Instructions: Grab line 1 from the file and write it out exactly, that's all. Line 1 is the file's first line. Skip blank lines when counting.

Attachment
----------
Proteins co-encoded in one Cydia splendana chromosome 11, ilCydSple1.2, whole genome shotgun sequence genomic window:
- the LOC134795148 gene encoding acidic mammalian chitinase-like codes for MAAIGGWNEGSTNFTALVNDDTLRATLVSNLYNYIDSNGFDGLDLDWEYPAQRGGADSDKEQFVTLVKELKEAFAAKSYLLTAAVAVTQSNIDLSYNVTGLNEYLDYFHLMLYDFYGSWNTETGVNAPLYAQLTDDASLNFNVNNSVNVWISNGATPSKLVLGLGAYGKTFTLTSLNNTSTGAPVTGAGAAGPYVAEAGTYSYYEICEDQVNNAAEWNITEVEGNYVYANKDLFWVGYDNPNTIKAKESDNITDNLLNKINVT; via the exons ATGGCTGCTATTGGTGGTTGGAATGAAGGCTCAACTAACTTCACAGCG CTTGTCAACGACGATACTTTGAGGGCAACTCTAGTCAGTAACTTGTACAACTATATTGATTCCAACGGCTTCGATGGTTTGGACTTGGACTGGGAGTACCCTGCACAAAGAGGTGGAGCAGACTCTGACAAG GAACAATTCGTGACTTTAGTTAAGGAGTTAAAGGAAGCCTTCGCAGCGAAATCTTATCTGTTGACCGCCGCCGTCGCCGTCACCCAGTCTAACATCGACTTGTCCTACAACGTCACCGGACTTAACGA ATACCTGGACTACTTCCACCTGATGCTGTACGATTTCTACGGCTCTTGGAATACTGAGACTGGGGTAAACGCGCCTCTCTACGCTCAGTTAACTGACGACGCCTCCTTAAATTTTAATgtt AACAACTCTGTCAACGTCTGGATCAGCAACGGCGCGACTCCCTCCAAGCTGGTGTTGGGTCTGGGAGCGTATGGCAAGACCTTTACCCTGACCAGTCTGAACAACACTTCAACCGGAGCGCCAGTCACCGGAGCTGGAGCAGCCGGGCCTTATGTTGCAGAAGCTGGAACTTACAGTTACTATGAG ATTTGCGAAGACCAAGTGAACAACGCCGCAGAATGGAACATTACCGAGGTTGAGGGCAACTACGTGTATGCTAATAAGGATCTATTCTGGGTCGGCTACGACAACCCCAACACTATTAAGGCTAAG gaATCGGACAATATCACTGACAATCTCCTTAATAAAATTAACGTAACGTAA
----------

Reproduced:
Proteins co-encoded in one Cydia splendana chromosome 11, ilCydSple1.2, whole genome shotgun sequence genomic window: